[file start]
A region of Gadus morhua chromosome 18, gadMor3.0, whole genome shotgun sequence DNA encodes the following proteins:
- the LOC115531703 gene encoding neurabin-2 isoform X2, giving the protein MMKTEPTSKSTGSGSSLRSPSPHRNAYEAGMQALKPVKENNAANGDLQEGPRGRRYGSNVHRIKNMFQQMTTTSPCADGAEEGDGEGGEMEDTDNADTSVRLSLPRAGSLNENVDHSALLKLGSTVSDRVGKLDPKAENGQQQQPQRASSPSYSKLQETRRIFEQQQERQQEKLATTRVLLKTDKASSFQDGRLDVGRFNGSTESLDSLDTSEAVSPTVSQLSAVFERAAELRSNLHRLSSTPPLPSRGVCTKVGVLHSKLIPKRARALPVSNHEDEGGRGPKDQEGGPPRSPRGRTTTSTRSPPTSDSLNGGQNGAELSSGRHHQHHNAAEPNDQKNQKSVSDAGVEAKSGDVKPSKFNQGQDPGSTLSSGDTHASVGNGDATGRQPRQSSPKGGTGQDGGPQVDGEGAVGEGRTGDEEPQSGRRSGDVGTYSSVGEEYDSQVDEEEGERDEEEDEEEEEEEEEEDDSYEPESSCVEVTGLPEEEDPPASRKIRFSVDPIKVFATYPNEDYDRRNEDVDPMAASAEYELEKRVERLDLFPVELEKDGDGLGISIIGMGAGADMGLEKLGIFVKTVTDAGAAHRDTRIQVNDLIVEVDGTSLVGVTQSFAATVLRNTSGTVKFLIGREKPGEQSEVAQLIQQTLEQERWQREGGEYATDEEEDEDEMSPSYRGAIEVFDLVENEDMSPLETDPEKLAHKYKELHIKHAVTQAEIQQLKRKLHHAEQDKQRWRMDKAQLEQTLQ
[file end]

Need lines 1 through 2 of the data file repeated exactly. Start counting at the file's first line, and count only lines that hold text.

A region of Gadus morhua chromosome 18, gadMor3.0, whole genome shotgun sequence DNA encodes the following proteins:
- the LOC115531703 gene encoding neurabin-2 isoform X2, giving the protein MMKTEPTSKSTGSGSSLRSPSPHRNAYEAGMQALKPVKENNAANGDLQEGPRGRRYGSNVHRIKNMFQQMTTTSPCADGAEEGDGEGGEMEDTDNADTSVRLSLPRAGSLNENVDHSALLKLGSTVSDRVGKLDPKAENGQQQQPQRASSPSYSKLQETRRIFEQQQERQQEKLATTRVLLKTDKASSFQDGRLDVGRFNGSTESLDSLDTSEAVSPTVSQLSAVFERAAELRSNLHRLSSTPPLPSRGVCTKVGVLHSKLIPKRARALPVSNHEDEGGRGPKDQEGGPPRSPRGRTTTSTRSPPTSDSLNGGQNGAELSSGRHHQHHNAAEPNDQKNQKSVSDAGVEAKSGDVKPSKFNQGQDPGSTLSSGDTHASVGNGDATGRQPRQSSPKGGTGQDGGPQVDGEGAVGEGRTGDEEPQSGRRSGDVGTYSSVGEEYDSQVDEEEGERDEEEDEEEEEEEEEEDDSYEPESSCVEVTGLPEEEDPPASRKIRFSVDPIKVFATYPNEDYDRRNEDVDPMAASAEYELEKRVERLDLFPVELEKDGDGLGISIIGMGAGADMGLEKLGIFVKTVTDAGAAHRDTRIQVNDLIVEVDGTSLVGVTQSFAATVLRNTSGTVKFLIGREKPGEQSEVAQLIQQTLEQERWQREGGEYATDEEEDEDEMSPSYRGAIEVFDLVENEDMSPLETDPEKLAHKYKELHIKHAVTQAEIQQLKRKLHHAEQDKQRWRMDKAQLEQTLQ